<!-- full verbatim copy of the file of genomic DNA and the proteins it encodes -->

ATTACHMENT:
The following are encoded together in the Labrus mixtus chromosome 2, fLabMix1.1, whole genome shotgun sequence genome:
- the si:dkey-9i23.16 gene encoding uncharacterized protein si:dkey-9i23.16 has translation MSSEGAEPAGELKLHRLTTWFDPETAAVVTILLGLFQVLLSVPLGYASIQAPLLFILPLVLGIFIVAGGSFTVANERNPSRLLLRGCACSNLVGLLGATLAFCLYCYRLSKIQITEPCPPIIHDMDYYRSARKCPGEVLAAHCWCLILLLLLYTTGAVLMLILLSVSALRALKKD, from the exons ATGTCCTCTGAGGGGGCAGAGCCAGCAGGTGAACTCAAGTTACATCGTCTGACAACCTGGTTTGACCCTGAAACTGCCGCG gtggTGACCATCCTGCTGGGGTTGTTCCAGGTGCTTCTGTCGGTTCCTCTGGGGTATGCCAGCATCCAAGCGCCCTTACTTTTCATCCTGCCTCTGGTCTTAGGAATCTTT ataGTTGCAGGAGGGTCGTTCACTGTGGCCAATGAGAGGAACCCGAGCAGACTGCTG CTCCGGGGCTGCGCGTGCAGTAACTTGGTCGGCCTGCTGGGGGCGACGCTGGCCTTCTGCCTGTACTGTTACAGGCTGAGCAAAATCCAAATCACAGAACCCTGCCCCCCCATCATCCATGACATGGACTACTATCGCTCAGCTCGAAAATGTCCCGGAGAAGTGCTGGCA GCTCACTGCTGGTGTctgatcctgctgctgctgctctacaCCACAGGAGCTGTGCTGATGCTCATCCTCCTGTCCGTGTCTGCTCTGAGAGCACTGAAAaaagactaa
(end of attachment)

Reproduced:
The following are encoded together in the Labrus mixtus chromosome 2, fLabMix1.1, whole genome shotgun sequence genome:
- the si:dkey-9i23.16 gene encoding uncharacterized protein si:dkey-9i23.16 has translation MSSEGAEPAGELKLHRLTTWFDPETAAVVTILLGLFQVLLSVPLGYASIQAPLLFILPLVLGIFIVAGGSFTVANERNPSRLLLRGCACSNLVGLLGATLAFCLYCYRLSKIQITEPCPPIIHDMDYYRSARKCPGEVLAAHCWCLILLLLLYTTGAVLMLILLSVSALRALKKD, from the exons ATGTCCTCTGAGGGGGCAGAGCCAGCAGGTGAACTCAAGTTACATCGTCTGACAACCTGGTTTGACCCTGAAACTGCCGCG gtggTGACCATCCTGCTGGGGTTGTTCCAGGTGCTTCTGTCGGTTCCTCTGGGGTATGCCAGCATCCAAGCGCCCTTACTTTTCATCCTGCCTCTGGTCTTAGGAATCTTT ataGTTGCAGGAGGGTCGTTCACTGTGGCCAATGAGAGGAACCCGAGCAGACTGCTG CTCCGGGGCTGCGCGTGCAGTAACTTGGTCGGCCTGCTGGGGGCGACGCTGGCCTTCTGCCTGTACTGTTACAGGCTGAGCAAAATCCAAATCACAGAACCCTGCCCCCCCATCATCCATGACATGGACTACTATCGCTCAGCTCGAAAATGTCCCGGAGAAGTGCTGGCA GCTCACTGCTGGTGTctgatcctgctgctgctgctctacaCCACAGGAGCTGTGCTGATGCTCATCCTCCTGTCCGTGTCTGCTCTGAGAGCACTGAAAaaagactaa